Jeff Thompson is a singer, songwriter, guitarist, and performer. He likes to wear fedoras and blazers. He likes when spontaneous conversations with strangers and friends proceed like improvised poems. He often wishes he had a tape recorder in his hand. He usually ends up texting choice phrases to himself, so that he won’t forget them. Most of his lyrics come to him, melodies in tow, in the shower or in the last drops of dreaming before waking wipes the slate of his mind dry for the day.
He was born and raised in the same city that spawned Louis Armstrong, Harry Connick Jr., Dr. John, and Lil Wayne. His style sounds nothing like any of them. Except maybe Harry. A little bit. Sometimes. He left New Orleans at a pretty young age, and has lived just about everywhere else since then. He spent six months studying Buddhism in a monastery in Bodh Gaya, India overlooking a rice paddy. There were a lot of mosquitoes and it was next to a very loud bus stop. The Thai monks all smoked cigarettes. They were mostly there because their families wanted them to be. Jeff wasn’t allowed to have a guitar there, because the monks’ code won’t let them listen to music, but he smuggled one in. It was a Yemaha. Not a Yamaha. He bought it in Kathmandu for thousands of rupees. Or…eighteen dollars. He wrote one of his favorite songs, furtively, in the wee hours of the morning, just after meditation. He’s also lived in Austin, Boulder, NYC, and of course Asheville. He’s still in Asheville. He gives it two thumbs up. He thinks he’ll probably stick around awhile.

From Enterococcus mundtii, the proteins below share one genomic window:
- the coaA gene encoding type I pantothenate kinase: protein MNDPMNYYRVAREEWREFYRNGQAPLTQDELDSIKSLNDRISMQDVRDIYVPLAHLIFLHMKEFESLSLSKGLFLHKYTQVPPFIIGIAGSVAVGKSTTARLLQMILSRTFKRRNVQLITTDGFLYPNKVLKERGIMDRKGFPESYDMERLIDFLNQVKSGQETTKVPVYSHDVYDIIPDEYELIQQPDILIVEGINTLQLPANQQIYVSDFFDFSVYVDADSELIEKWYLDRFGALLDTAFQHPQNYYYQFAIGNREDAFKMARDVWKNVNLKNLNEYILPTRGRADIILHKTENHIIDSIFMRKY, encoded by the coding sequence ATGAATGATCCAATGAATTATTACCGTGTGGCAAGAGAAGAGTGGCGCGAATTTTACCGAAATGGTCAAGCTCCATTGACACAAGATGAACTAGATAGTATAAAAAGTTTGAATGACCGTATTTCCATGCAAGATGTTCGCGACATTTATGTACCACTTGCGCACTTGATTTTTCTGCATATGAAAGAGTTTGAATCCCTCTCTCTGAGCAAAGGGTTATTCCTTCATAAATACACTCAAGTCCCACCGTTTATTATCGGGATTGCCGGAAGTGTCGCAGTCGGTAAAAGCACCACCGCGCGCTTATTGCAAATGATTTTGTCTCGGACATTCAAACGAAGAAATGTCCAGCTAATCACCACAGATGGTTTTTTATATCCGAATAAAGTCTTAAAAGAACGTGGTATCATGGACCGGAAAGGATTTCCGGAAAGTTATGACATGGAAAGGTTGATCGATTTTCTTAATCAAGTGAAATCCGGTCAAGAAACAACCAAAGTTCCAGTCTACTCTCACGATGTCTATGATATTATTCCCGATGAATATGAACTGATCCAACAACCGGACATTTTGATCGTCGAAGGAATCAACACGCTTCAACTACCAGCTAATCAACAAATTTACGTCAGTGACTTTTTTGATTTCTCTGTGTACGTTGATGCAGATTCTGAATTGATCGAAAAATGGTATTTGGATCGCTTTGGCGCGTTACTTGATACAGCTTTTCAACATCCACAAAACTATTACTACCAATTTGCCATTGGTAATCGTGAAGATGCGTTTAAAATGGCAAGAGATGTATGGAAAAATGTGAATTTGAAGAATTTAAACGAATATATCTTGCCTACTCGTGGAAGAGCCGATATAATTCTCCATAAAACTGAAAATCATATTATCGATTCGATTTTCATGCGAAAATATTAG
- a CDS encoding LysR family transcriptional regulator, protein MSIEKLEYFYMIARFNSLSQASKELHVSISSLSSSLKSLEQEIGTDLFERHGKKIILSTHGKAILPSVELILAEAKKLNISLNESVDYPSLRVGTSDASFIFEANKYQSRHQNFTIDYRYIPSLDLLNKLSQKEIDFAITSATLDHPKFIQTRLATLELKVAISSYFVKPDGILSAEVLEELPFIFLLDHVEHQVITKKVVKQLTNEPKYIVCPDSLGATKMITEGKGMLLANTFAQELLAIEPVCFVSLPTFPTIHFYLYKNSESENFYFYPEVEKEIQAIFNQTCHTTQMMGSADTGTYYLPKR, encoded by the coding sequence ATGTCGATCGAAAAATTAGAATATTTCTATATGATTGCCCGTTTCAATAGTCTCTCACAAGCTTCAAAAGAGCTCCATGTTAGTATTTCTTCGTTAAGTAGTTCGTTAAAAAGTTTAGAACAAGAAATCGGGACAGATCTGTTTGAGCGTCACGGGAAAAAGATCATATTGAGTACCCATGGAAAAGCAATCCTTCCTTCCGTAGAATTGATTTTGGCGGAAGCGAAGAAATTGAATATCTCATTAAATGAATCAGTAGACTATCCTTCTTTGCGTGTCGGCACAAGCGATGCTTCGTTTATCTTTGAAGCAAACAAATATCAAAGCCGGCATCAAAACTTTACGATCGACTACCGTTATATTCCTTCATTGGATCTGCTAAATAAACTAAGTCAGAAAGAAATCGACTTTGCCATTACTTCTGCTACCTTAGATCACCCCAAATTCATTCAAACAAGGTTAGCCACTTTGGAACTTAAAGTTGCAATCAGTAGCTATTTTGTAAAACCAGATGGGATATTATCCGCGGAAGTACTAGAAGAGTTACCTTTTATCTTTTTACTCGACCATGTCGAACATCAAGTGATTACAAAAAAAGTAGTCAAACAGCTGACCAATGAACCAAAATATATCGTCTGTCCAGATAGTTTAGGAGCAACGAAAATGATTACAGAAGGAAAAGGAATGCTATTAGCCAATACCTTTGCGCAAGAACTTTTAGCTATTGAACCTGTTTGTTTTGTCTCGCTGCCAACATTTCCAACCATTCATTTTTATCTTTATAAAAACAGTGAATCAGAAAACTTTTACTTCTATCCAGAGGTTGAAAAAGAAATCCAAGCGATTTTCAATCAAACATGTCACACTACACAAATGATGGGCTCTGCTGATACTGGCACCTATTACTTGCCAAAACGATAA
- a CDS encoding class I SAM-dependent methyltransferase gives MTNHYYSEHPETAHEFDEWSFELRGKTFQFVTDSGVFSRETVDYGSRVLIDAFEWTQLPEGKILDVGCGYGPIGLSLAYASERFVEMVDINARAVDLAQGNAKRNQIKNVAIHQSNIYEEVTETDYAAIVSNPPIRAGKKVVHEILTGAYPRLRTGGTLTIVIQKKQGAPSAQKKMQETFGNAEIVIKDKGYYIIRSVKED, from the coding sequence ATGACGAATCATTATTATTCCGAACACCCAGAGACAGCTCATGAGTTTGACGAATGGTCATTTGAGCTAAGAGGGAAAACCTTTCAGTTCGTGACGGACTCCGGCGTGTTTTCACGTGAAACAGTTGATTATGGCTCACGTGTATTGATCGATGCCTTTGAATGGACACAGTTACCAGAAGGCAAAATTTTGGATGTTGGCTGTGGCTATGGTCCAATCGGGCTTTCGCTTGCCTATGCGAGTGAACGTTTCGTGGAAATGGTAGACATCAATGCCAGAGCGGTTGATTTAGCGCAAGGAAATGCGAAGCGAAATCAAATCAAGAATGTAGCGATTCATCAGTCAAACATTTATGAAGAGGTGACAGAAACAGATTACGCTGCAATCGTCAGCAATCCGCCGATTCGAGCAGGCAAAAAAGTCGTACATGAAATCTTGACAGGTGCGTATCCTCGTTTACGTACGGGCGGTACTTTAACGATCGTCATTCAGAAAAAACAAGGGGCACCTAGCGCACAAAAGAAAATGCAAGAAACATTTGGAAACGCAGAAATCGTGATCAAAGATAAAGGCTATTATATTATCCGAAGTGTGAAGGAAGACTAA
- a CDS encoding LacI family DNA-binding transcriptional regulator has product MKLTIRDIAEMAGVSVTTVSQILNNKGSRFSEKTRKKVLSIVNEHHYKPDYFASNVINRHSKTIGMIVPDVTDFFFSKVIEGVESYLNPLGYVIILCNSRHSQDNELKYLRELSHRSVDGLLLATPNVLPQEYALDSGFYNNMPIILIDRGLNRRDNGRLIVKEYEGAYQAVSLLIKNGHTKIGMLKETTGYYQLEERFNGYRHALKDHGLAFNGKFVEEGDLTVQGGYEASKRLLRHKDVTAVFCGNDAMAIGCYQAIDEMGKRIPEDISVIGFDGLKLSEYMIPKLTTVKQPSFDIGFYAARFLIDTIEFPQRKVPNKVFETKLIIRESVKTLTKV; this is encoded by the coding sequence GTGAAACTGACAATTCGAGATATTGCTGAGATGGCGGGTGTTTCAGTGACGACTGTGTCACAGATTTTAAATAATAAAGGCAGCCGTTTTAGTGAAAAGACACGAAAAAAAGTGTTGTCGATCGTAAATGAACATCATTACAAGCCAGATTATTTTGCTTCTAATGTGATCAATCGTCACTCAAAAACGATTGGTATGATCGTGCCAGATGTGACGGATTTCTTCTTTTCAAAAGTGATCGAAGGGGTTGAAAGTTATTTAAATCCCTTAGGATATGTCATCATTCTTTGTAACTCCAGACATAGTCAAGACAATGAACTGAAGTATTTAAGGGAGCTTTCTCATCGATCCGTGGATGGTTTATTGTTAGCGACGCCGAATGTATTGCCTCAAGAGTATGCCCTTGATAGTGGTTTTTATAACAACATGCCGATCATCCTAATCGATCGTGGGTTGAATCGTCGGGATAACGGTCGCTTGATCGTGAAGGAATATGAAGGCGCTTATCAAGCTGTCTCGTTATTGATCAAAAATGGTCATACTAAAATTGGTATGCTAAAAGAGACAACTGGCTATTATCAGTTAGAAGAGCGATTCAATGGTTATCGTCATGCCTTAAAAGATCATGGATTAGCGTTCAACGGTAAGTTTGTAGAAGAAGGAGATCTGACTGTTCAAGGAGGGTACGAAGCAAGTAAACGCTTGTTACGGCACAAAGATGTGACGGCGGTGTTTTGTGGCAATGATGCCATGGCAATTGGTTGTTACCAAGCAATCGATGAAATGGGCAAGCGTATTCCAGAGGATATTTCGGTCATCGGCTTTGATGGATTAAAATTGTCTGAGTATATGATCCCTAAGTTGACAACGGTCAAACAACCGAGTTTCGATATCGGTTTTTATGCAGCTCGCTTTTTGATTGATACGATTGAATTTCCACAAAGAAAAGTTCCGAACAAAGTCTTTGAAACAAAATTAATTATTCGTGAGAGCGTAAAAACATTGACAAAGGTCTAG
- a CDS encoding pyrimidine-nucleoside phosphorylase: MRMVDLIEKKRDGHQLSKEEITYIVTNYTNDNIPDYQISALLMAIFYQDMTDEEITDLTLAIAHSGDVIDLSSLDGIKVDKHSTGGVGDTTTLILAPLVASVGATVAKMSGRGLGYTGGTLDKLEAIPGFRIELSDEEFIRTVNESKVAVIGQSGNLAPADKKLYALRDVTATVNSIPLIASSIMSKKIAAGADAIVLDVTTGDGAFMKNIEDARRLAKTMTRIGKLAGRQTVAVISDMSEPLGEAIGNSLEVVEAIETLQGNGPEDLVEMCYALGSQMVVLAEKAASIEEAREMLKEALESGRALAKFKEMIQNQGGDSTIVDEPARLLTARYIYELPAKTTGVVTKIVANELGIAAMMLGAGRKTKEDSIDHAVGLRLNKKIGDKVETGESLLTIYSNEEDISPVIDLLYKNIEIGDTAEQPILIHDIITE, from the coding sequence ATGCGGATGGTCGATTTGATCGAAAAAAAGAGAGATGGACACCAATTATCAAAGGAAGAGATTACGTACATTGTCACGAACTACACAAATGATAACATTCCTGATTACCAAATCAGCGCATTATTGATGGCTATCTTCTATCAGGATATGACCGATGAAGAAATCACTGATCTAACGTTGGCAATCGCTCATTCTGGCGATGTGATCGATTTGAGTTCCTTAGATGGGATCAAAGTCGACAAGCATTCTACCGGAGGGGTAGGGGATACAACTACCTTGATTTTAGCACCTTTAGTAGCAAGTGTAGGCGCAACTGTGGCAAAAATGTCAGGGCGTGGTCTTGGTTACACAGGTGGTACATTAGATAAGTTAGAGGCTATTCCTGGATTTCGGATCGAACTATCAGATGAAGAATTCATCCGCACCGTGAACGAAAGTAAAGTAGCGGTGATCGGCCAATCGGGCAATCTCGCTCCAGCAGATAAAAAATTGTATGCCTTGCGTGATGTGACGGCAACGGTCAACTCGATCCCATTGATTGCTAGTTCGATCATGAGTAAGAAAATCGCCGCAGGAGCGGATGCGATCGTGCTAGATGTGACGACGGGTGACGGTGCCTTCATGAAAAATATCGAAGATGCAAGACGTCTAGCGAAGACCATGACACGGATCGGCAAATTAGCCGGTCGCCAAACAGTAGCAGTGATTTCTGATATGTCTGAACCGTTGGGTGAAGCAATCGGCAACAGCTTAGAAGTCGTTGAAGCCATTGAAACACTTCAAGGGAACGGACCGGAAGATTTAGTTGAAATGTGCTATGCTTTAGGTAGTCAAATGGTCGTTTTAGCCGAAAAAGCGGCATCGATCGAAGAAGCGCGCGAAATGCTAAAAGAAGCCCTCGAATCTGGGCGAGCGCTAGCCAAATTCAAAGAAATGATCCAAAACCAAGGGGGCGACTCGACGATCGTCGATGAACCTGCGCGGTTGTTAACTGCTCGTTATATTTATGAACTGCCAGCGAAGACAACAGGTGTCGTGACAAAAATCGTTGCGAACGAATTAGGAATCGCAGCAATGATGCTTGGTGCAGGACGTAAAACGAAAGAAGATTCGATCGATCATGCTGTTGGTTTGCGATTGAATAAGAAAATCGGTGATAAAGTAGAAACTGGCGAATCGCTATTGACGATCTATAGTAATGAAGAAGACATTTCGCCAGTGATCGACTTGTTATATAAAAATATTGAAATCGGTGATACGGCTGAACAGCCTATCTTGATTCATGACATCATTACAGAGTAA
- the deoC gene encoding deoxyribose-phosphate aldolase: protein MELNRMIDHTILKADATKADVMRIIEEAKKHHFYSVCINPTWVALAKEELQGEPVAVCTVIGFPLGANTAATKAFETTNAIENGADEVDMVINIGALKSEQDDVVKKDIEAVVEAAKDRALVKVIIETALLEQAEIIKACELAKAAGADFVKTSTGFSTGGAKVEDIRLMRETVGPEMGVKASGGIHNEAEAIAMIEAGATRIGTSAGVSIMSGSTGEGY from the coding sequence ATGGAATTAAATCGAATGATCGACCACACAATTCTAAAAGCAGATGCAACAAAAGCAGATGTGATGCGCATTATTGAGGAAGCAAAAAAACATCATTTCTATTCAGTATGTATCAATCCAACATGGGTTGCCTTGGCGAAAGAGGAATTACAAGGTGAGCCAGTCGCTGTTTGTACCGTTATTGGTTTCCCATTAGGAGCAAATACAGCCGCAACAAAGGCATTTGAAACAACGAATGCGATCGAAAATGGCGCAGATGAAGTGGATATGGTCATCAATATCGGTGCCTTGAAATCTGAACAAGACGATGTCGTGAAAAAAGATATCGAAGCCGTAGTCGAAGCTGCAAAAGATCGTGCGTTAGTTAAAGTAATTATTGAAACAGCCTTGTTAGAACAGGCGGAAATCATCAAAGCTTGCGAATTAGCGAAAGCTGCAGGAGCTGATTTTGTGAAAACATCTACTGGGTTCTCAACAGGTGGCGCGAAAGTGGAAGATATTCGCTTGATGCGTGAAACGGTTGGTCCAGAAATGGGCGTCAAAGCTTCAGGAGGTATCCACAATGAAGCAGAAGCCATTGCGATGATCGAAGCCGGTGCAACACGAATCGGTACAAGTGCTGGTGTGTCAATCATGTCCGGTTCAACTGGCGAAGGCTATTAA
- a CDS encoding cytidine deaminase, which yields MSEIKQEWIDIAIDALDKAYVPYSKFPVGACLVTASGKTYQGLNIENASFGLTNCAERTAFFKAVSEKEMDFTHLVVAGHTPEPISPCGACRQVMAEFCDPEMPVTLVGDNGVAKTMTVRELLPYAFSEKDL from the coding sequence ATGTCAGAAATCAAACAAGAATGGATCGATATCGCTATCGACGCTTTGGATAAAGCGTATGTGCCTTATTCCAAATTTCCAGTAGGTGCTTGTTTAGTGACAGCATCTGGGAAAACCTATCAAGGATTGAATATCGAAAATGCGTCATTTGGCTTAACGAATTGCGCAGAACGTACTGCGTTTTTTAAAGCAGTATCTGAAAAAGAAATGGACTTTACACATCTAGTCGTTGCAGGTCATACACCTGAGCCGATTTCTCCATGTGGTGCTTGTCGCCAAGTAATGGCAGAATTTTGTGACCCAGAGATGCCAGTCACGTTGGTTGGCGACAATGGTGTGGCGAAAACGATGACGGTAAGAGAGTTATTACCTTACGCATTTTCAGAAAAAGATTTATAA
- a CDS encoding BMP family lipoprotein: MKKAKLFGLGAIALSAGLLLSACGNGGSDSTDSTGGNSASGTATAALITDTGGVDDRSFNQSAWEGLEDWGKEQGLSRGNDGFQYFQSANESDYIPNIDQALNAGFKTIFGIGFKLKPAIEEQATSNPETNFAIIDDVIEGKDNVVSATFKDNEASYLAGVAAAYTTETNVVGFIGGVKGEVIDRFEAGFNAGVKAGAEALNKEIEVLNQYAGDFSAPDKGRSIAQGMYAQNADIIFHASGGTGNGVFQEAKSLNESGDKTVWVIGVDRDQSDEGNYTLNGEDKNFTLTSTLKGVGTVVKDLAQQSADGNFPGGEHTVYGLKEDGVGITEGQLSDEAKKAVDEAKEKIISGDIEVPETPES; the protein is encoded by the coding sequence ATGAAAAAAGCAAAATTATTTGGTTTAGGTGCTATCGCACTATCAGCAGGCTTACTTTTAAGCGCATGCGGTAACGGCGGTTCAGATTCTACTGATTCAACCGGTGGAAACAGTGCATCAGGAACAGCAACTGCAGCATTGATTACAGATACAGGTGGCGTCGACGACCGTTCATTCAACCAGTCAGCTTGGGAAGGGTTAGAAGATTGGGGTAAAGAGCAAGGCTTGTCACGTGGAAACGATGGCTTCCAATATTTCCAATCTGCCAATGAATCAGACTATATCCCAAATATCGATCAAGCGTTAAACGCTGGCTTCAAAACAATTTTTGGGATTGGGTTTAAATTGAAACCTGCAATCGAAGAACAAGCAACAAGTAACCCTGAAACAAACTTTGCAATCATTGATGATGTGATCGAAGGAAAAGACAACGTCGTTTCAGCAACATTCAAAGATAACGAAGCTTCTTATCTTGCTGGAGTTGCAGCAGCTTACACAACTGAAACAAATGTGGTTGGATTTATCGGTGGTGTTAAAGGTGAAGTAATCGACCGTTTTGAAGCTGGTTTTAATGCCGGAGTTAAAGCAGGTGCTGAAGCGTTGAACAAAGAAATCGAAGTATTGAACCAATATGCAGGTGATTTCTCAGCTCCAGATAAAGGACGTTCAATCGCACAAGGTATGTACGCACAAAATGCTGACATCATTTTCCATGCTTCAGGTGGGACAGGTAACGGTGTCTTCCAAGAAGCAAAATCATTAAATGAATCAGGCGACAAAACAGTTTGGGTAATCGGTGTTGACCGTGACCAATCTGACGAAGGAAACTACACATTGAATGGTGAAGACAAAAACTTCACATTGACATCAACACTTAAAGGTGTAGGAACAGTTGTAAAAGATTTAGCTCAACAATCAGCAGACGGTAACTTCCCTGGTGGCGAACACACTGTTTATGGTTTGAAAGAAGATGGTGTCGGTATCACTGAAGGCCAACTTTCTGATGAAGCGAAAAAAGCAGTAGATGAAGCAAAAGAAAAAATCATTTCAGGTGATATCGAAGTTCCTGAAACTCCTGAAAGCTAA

He misses New Orleans an awful lot sometimes, but credits his health to having escaped it when he did. He thinks New Orleans is a really nice place to visit. The distilled essence of Mardi Gras, Jackson Square, the Mississippi River, and late night adventures he’d rather not discuss right now flow through his veins, indistinguishable from his blood.
Jeff Thompson has won major songwriting contests, even though he thinks it’s silly to pit songwriters against one another. He wrestled in junior high and saw his name on more than enough elimination brackets back then. Of course, back then, he barely ever made it past the first round. Jeff won 1st Place in the Eddie’s Attic Competition (other winners include John Mayer, The Indigo Girls, and of course the great Chelsea Lynn Labate of Ten Cent Poetry), 1st Place in the Cary, NC Six String Cafe Songwriter’s Competition, 1st Place in the Evening Muse Songwriters’ Competition. He was featured in Performing Songwriter Magazine.
Jeff Thompson plays all over the Southeastern United States, and has shared the stage with a lot of people you’ve heard of. He doesn’t feel like name dropping, though.